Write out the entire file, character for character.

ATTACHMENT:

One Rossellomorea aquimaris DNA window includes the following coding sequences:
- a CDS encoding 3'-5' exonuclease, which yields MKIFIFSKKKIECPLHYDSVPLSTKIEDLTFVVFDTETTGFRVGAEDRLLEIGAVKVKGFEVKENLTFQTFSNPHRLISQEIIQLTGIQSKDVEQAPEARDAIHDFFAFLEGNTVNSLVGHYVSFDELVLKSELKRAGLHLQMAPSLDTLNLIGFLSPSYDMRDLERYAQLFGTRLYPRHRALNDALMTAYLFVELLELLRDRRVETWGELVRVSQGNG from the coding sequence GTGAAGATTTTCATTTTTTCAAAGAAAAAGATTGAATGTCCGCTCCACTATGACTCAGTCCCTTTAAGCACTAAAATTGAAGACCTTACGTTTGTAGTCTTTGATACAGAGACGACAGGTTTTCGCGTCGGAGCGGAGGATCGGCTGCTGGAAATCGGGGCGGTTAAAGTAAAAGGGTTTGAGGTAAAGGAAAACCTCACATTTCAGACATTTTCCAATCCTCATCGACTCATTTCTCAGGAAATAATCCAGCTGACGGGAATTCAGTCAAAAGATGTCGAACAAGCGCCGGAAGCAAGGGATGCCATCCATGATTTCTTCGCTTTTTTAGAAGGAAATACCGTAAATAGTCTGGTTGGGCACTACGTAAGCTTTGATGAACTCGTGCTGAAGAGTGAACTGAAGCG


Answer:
One Rossellomorea aquimaris DNA window includes the following coding sequences:
- a CDS encoding 3'-5' exonuclease, which yields MKIFIFSKKKIECPLHYDSVPLSTKIEDLTFVVFDTETTGFRVGAEDRLLEIGAVKVKGFEVKENLTFQTFSNPHRLISQEIIQLTGIQSKDVEQAPEARDAIHDFFAFLEGNTVNSLVGHYVSFDELVLKSELKRAGLHLQMAPSLDTLNLIGFLSPSYDMRDLERYAQLFGTRLYPRHRALNDALMTAYLFVELLELLRDRRVETWGELVRVSQGNG from the coding sequence GTGAAGATTTTCATTTTTTCAAAGAAAAAGATTGAATGTCCGCTCCACTATGACTCAGTCCCTTTAAGCACTAAAATTGAAGACCTTACGTTTGTAGTCTTTGATACAGAGACGACAGGTTTTCGCGTCGGAGCGGAGGATCGGCTGCTGGAAATCGGGGCGGTTAAAGTAAAAGGGTTTGAGGTAAAGGAAAACCTCACATTTCAGACATTTTCCAATCCTCATCGACTCATTTCTCAGGAAATAATCCAGCTGACGGGAATTCAGTCAAAAGATGTCGAACAAGCGCCGGAAGCAAGGGATGCCATCCATGATTTCTTCGCTTTTTTAGAAGGAAATACCGTAAATAGTCTGGTTGGGCACTACGTAAGCTTTGATGAACTCGTGCTGAAGAGTGAACTGAAGCG